Young musicians showcase their talents

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GCYO has been impacting young musicians for over 40 years. Photo provided by GCYO.

Two of five Greenville County Youth Orchestras ensembles, the Young Artist Orchestra and The Philharmonic, will learn from and work alongside Greenville Symphony Orchestra members in “Shoulder to Shoulder.”

“They’re teaching you, but they’re also working with you the same way they would work with their standard partner in GSO,” YAO cellist Emily Pilgrim says.

With many GCYO students pursuing musical careers, the “Shoulder to Shoulder” concert allows them to see their potential futures.

“Seeing professionals there working with you, they made it so you know it’s possible, and it’s good inspiration,” YAO timpanist Will Harris says.

Working closely in final rehearsals, students receive one-on-one instruction from GSO members, going over passages and techniques together.

The result is an orchestral concert without distinction between student and professional. “I think [the audience] will be surprised to see what young musicians are capable of,” Harris says.

The weekly rehearsals also give students an inside look at a professional career. “I really like the longer rehearsals, which sounds really funny,” YAO violinist Hope Zinkann says. “Now that it’s three hours, you can experience what you’re going to experience later.”

GCYO executive director Holly Caprell says “Shoulder to Shoulder” is the highlight for many students. “It’s invaluable for the kids to have those professionals even take the time to share with them,” Caprell says.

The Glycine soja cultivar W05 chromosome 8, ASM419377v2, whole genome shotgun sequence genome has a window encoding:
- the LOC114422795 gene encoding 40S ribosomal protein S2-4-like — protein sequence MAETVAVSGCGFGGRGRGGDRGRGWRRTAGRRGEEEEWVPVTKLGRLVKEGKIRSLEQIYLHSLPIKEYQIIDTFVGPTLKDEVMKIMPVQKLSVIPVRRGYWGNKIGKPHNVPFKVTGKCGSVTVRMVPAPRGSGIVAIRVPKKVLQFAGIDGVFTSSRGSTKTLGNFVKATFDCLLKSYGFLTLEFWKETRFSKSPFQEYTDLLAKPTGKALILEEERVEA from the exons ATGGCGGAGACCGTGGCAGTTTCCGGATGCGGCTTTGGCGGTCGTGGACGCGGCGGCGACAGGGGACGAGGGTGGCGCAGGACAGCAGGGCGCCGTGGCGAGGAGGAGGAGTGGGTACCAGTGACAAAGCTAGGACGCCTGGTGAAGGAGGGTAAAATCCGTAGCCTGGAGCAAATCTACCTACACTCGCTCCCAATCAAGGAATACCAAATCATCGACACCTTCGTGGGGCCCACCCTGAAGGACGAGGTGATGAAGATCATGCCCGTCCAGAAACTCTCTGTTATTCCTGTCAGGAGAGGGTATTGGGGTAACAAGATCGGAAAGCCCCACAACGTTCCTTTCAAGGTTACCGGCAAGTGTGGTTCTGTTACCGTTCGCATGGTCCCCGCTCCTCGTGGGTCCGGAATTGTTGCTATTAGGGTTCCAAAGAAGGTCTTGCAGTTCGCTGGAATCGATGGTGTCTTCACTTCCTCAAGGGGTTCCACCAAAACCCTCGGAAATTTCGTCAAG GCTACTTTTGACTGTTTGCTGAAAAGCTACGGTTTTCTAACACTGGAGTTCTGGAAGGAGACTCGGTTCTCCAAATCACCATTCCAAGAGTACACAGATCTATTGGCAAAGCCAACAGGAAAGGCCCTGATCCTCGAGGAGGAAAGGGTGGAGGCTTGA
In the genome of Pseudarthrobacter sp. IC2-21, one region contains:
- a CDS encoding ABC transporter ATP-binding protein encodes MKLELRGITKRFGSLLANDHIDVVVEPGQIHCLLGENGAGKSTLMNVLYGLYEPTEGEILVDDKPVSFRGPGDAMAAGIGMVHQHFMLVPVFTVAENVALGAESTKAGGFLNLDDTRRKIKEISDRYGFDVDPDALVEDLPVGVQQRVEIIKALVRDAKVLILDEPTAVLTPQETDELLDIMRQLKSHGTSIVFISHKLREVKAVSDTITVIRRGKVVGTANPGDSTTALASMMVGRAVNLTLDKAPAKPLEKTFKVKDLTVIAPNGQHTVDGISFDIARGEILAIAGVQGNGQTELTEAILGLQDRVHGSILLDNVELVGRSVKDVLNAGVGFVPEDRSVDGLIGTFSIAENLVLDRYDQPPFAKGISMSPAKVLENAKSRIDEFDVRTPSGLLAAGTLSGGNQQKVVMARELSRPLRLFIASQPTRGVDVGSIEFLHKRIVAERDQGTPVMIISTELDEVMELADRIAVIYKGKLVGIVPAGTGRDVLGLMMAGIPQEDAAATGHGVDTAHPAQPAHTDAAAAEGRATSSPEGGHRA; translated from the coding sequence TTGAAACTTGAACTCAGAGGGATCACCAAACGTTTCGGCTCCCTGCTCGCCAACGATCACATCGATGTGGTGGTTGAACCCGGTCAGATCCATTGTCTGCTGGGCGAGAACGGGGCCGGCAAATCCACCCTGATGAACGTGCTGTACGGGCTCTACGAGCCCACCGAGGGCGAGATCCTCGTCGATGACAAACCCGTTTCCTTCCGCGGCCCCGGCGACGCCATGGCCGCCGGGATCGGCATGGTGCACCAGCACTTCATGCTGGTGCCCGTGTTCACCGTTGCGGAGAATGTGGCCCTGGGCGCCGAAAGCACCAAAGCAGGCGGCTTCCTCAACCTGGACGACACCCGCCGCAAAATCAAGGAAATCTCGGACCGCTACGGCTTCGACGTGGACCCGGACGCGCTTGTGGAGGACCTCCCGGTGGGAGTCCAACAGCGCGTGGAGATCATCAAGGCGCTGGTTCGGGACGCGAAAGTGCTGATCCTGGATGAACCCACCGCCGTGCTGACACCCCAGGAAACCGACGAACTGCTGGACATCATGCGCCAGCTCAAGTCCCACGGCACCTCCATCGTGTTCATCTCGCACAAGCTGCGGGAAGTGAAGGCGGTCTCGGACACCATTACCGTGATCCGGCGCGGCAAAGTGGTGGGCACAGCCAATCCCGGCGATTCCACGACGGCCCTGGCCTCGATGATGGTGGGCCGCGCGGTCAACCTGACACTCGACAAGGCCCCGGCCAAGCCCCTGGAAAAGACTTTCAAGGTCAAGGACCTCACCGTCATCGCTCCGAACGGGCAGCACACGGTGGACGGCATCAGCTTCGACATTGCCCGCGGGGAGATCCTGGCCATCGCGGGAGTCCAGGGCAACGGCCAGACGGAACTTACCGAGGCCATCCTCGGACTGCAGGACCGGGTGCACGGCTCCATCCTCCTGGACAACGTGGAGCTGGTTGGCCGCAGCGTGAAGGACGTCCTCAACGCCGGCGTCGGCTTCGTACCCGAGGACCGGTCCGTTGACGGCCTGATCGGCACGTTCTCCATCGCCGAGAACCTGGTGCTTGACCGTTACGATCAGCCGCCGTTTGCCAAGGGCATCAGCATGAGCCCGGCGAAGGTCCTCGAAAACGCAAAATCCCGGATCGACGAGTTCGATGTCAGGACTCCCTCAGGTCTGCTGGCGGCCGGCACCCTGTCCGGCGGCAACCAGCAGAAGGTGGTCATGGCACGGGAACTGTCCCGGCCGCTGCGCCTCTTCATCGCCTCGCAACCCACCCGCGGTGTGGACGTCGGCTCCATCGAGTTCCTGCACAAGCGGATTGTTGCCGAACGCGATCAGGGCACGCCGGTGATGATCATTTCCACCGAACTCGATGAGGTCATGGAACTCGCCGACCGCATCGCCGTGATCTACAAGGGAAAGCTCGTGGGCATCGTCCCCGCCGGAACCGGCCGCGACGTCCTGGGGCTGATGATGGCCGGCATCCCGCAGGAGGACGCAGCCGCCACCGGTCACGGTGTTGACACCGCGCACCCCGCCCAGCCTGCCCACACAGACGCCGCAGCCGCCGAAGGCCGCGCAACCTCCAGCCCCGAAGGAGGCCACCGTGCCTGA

GSO education director Braxton Ballew says “Shoulder to Shoulder” has become one of his favorite projects, too. 

“All musicians go through an intense process of discipline and preparation, expressing yourself while being part of something larger at the same time; there’s just nothing I’ve ever experienced like it,” Ballew says. “And getting to make that happen year after year for the musicians and the audiences of the future is what it’s all about.”

The audience should expect great music, Ballew says. “Standards are always high, and both GCYO and GSO musicians bring all the passion and skill they have, every time,” he says.

GCYO students are the next generation of Greenville musicians. GCYO alumna Emily Kirkpatrick is now a GCYO section coach, strings teacher at Stone Academy of Communication Arts, and professional violinist with several area symphonies, including GSO.

“Playing in GCYO exposed me to higher-level symphonic repertoire, allowed me to play in a full orchestra, and challenged my technique,” Kirkpatrick says. “I feel that GCYO brings different playing opportunities to the young musicians of Greenville.”

“Shoulder to Shoulder”

When: 7:30 p.m. Feb. 9
Where: Peace Center’s Gunter Theatre
Tickets: $10-$27
Info: http://gcyo.net/2018-season/

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